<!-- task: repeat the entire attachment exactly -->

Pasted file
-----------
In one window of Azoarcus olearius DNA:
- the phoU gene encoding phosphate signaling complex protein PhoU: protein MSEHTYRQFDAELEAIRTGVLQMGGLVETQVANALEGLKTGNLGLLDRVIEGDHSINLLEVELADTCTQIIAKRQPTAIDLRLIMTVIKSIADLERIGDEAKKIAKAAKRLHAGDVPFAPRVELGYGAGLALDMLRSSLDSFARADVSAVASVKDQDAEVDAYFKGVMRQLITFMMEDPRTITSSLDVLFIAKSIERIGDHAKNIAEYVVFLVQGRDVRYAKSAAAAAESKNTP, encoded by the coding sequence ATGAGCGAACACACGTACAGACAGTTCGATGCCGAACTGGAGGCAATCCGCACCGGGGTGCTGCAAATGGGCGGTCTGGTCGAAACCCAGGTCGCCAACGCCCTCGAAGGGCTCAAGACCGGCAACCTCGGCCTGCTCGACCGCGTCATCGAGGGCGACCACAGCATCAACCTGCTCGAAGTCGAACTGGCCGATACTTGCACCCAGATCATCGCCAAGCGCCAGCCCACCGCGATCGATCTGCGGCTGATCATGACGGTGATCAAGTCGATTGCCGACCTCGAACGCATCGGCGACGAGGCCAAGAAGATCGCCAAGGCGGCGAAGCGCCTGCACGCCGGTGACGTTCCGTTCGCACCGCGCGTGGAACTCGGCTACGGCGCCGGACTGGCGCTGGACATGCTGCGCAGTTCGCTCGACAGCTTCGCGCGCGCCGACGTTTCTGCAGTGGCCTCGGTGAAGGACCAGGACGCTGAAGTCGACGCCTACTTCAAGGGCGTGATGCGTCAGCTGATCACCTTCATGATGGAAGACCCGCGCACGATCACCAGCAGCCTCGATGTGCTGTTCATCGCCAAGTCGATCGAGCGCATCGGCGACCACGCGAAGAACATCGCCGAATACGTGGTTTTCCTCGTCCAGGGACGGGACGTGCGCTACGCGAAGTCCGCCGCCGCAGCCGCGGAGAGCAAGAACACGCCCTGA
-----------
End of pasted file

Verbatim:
In one window of Azoarcus olearius DNA:
- the phoU gene encoding phosphate signaling complex protein PhoU: protein MSEHTYRQFDAELEAIRTGVLQMGGLVETQVANALEGLKTGNLGLLDRVIEGDHSINLLEVELADTCTQIIAKRQPTAIDLRLIMTVIKSIADLERIGDEAKKIAKAAKRLHAGDVPFAPRVELGYGAGLALDMLRSSLDSFARADVSAVASVKDQDAEVDAYFKGVMRQLITFMMEDPRTITSSLDVLFIAKSIERIGDHAKNIAEYVVFLVQGRDVRYAKSAAAAAESKNTP, encoded by the coding sequence ATGAGCGAACACACGTACAGACAGTTCGATGCCGAACTGGAGGCAATCCGCACCGGGGTGCTGCAAATGGGCGGTCTGGTCGAAACCCAGGTCGCCAACGCCCTCGAAGGGCTCAAGACCGGCAACCTCGGCCTGCTCGACCGCGTCATCGAGGGCGACCACAGCATCAACCTGCTCGAAGTCGAACTGGCCGATACTTGCACCCAGATCATCGCCAAGCGCCAGCCCACCGCGATCGATCTGCGGCTGATCATGACGGTGATCAAGTCGATTGCCGACCTCGAACGCATCGGCGACGAGGCCAAGAAGATCGCCAAGGCGGCGAAGCGCCTGCACGCCGGTGACGTTCCGTTCGCACCGCGCGTGGAACTCGGCTACGGCGCCGGACTGGCGCTGGACATGCTGCGCAGTTCGCTCGACAGCTTCGCGCGCGCCGACGTTTCTGCAGTGGCCTCGGTGAAGGACCAGGACGCTGAAGTCGACGCCTACTTCAAGGGCGTGATGCGTCAGCTGATCACCTTCATGATGGAAGACCCGCGCACGATCACCAGCAGCCTCGATGTGCTGTTCATCGCCAAGTCGATCGAGCGCATCGGCGACCACGCGAAGAACATCGCCGAATACGTGGTTTTCCTCGTCCAGGGACGGGACGTGCGCTACGCGAAGTCCGCCGCCGCAGCCGCGGAGAGCAAGAACACGCCCTGA